Phil Quin compares Labour and Labor

Phil Quin looks at the comparison between Labour in NZ and Labor in Australia, and finds the difference isn’t just a ‘u’.

The Australian experience suggests the answer for Labour in New Zealand is not “change the leader”, the knee-jerk response most often preferred. The ALP is within reach, if not exactly favoured, in the coming election despite having a leader with frankly atrocious numbers. Traumatized by the Rudd-Gillard wars, MPs and activists have by and large rallied behind Shorten (albeit a loveless loyalty in many cases), who has in turn worked hard to restore the party to viability.

Compared to Shorten, Phil Goff had it easy in 2008. Helen Clark and Michael Cullen had left Labour in decent shape. And yet, despairingly, Labour’s share of the vote has declined in each subsequent election as the party turned inwards, interpreting each defeat as anything but a repudiation; blaming instead the electorate’s inability to “see through” the diabolical Key, the spectre of “dirty politics” (known in Australia and elsewhere as “politics”), one million dogmatically left-wing voters who habitually forget to vote, David Cunliffe, the mythic ‘Anyone But Cunliffes’, or, at barrel’s bottom, residual fury at the party’s embrace of neoliberalism in the Eighties. That voters might have got it right in their intuition that Labour fails to demonstrate readiness for government is never countenanced.

Labour’s refusenik posture was never more graphically on display than in the review of Cunliffe’s defeat by former UK Labour MP Bryan Gould: the key to Labour’s rejuvenation, Gould insisted, is pretending to get along at all costs – perpetuating the self-serving myth that internal bickering, real and imagined, is all the only thing standing between the party and its destiny. Proponents of this position would point to the Rudd/Gillard experience, but they are confusing an ingredient for the whole recipe: not tearing one another apart is a necessary prerequisite to electoral success, but it is not, on its own, sufficient.

A good summary of the cognitive dissonance inside Labour.

Across the Tasman, rejuvenation has sparked Labor’s revival.

Along with the principals themselves, many veterans of the Rudd-Gillard years have made room for new talent on the frontbench, including, critically, Shadow Treasurer Chris Bowen and Shadow Finance Minister Tony Burke who have proven more than a match for Abbott’s, and now Turnbull’s, economic A-Team. Meanwhile, the ALP’s backbench is fizzing: a coterie of up and comers like Andrew Leigh, Tim Watts and Clare O’Neil are busy writing books, floating policy ideas and energising the political left.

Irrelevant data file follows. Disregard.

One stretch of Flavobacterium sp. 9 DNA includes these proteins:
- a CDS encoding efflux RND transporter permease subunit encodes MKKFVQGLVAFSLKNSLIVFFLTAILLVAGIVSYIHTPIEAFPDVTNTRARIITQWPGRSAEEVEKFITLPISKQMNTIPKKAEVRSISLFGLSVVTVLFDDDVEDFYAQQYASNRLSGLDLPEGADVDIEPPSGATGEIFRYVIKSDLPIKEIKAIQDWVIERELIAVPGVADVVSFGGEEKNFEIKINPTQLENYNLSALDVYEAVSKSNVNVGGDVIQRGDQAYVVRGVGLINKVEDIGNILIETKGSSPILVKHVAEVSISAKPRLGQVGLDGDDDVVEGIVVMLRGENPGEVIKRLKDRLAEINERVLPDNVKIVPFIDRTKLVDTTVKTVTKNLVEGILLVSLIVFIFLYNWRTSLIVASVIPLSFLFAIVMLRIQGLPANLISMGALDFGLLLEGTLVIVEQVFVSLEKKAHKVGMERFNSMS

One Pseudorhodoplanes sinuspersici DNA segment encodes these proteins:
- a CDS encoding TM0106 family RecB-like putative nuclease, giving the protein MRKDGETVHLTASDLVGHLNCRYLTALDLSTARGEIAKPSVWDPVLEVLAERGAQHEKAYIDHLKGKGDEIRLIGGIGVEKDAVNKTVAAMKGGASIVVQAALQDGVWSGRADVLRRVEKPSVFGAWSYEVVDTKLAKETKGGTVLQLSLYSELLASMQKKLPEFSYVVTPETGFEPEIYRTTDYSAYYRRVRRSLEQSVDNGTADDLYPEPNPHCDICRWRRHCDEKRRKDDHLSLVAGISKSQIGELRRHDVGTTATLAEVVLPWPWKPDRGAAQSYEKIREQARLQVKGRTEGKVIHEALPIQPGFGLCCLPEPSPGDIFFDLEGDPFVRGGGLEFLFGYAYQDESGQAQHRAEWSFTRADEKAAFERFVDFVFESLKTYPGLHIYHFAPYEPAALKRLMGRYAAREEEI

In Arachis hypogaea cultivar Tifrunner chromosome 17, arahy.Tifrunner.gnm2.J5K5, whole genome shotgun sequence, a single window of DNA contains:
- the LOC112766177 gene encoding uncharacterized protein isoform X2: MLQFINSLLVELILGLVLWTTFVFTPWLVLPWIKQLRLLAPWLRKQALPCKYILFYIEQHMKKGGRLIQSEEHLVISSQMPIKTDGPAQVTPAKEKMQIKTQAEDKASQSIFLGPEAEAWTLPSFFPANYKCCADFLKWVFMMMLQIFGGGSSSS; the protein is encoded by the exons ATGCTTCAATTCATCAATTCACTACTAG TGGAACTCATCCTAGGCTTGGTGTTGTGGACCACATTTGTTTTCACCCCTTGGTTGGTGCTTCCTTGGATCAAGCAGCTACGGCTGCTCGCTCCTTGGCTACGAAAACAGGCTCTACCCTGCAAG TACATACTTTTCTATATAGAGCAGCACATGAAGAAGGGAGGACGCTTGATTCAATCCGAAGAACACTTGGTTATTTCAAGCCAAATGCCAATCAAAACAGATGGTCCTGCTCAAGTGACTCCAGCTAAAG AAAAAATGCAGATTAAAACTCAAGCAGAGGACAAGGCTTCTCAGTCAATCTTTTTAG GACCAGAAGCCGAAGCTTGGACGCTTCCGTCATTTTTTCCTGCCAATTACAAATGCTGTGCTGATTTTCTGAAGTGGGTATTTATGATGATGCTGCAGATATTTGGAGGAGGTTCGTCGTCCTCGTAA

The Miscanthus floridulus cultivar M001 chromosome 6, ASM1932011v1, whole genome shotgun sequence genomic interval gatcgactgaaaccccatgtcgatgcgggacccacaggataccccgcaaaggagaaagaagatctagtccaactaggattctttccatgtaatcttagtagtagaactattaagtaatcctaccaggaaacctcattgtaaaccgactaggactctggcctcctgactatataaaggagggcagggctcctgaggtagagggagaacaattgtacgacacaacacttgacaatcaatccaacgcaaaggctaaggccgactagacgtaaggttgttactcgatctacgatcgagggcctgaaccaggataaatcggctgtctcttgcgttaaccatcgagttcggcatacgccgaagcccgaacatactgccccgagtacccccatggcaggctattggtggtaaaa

In the past few weeks alone, the ALP has rendered dead-on-arrival Turnbull’s tax plans, as well as a proposed rollback of education reforms. Shorten’s calls for a Royal Commission into Australia’s banking and financial services sector has struck a nerve, especially after the leak of the so-called Panama Papers. According to the Australian Financial Review, two-thirds of voters support such an inquiry – and pressure mounts daily on Turnbull to acquiesce.

Turnbull is putting at risk the unlosable election. But he only has himself to blame for that, while Labor has focused on the issues that matter to voters. Back in NZ, Labour is still playing gotcha politics…badly.

By contrast, on the same issue, Andrew Little opted to go after Key personally, as well as John Shewan, the expert anointed by the government to review tax haven rules. Such an approach is petty and ineffective. National won’t be worried until Labour shows signs of expanding their appeal beyond those voters who already can’t stand the sight of John Key.

Wise words; shame Labour no longer listen to Phil Quin, instead preferring to demonise him for being both a poof and a drunk…such is the broad church, caring, sharing modern Labour party.

Labour have lost an awful lot of capable people over the years. Sensible, capable people who care a great deal about politics and know up from down. They have set about isolating them and moving them on. Most are now happily employed in the private sector and Labour are the poorer for it.

 

– Phil Quin


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As much at home writing editorials as being the subject of them, Cam has won awards, including the Canon Media Award for his work on the Len Brown/Bevan Chuang story. When he’s not creating the news, he tends to be in it, with protagonists using the courts, media and social media to deliver financial as well as death threats.

They say that news is something that someone, somewhere, wants kept quiet. Cam Slater doesn’t do quiet and, as a result, he is a polarising, controversial but highly effective journalist who takes no prisoners.

He is fearless in his pursuit of a story.

Love him or loathe him, you can’t ignore him.

To read Cam’s previous articles click on his name in blue.

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